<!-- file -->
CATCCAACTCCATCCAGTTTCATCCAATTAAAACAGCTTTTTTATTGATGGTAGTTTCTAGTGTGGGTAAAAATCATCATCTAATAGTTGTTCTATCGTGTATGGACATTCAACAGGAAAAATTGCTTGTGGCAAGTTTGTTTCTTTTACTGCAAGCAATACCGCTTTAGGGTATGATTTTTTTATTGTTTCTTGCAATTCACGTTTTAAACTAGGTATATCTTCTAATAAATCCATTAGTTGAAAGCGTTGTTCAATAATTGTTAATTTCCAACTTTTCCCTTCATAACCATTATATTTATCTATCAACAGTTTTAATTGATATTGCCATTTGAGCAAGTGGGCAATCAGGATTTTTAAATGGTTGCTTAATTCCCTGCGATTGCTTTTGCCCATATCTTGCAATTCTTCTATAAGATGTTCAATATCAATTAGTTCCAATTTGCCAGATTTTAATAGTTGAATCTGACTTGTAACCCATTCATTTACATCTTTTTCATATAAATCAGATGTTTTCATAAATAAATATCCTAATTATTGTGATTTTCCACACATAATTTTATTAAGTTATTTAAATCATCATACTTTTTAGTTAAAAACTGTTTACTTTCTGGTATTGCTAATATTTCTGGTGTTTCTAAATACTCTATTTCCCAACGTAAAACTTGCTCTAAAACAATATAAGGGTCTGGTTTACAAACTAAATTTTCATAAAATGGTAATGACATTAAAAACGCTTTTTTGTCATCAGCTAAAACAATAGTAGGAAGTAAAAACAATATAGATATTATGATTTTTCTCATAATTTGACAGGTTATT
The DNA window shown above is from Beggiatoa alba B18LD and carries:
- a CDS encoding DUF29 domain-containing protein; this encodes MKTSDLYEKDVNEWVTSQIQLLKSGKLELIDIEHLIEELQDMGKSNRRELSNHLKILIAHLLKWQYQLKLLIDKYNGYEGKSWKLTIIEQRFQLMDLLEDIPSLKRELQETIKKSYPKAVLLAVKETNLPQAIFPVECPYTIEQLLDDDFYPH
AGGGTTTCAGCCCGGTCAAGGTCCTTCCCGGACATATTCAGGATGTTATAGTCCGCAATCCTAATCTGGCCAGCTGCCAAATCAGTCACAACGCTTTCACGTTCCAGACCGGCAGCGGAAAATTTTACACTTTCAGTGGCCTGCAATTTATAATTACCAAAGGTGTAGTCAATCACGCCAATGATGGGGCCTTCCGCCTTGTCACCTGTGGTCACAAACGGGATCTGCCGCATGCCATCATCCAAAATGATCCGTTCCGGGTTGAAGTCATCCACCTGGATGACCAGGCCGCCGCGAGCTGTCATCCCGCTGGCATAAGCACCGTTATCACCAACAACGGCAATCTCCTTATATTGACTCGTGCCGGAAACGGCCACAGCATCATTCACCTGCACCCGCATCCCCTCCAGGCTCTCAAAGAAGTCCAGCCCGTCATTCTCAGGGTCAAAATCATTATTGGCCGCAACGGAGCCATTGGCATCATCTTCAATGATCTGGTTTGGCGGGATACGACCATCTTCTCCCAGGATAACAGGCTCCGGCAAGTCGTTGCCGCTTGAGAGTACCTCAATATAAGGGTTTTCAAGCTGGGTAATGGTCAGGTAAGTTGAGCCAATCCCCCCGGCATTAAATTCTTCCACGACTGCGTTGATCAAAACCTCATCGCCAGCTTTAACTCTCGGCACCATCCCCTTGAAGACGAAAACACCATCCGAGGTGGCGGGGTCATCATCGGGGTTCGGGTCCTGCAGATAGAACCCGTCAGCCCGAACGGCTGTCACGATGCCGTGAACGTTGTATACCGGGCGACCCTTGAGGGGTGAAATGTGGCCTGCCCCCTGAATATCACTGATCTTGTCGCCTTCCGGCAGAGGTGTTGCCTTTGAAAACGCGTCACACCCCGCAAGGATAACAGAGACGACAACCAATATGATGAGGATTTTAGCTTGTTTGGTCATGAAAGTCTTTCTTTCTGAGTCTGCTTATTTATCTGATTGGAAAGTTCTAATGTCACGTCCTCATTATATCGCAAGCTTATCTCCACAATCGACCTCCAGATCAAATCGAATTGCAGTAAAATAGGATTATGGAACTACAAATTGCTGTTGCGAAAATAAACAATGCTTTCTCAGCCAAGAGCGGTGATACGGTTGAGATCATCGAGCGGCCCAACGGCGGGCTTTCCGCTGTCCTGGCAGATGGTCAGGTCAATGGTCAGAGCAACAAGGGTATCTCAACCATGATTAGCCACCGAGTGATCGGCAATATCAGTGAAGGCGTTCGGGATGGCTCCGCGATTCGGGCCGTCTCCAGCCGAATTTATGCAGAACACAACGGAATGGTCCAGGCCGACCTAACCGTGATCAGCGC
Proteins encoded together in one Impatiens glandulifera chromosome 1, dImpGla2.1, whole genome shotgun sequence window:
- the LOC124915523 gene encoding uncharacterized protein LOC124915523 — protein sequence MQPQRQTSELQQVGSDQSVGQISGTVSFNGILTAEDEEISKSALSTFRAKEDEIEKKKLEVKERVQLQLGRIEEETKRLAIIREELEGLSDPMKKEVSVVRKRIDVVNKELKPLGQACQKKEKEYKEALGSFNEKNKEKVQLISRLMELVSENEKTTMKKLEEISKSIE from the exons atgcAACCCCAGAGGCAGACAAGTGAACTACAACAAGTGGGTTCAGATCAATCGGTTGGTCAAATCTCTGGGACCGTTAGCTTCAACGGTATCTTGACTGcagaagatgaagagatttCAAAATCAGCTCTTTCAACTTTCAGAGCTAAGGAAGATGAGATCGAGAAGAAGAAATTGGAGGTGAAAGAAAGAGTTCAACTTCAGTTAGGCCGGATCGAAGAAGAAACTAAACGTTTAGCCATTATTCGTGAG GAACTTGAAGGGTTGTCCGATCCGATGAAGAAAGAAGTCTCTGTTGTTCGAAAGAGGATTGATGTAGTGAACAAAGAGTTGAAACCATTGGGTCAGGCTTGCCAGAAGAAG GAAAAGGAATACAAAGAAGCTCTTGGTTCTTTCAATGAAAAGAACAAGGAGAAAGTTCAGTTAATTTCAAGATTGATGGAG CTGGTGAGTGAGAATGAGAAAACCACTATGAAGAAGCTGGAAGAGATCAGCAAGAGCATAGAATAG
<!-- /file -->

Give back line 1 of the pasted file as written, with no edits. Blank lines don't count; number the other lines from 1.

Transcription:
CATCCAACTCCATCCAGTTTCATCCAATTAAAACAGCTTTTTTATTGATGGTAGTTTCTAGTGTGGGTAAAAATCATCATCTAATAGTTGTTCTATCGTGTATGGACATTCAACAGGAAAAATTGCTTGTGGCAAGTTTGTTTCTTTTACTGCAAGCAATACCGCTTTAGGGTATGATTTTTTTATTGTTTCTTGCAATTCACGTTTTAAACTAGGTATATCTTCTAATAAATCCATTAGTTGAAAGCGTTGTTCAATAATTGTTAATTTCCAACTTTTCCCTTCATAACCATTATATTTATCTATCAACAGTTTTAATTGATATTGCCATTTGAGCAAGTGGGCAATCAGGATTTTTAAATGGTTGCTTAATTCCCTGCGATTGCTTTTGCCCATATCTTGCAATTCTTCTATAAGATGTTCAATATCAATTAGTTCCAATTTGCCAGATTTTAATAGTTGAATCTGACTTGTAACCCATTCATTTACATCTTTTTCATATAAATCAGATGTTTTCATAAATAAATATCCTAATTATTGTGATTTTCCACACATAATTTTATTAAGTTATTTAAATCATCATACTTTTTAGTTAAAAACTGTTTACTTTCTGGTATTGCTAATATTTCTGGTGTTTCTAAATACTCTATTTCCCAACGTAAAACTTGCTCTAAAACAATATAAGGGTCTGGTTTACAAACTAAATTTTCATAAAATGGTAATGACATTAAAAACGCTTTTTTGTCATCAGCTAAAACAATAGTAGGAAGTAAAAACAATATAGATATTATGATTTTTCTCATAATTTGACAGGTTATT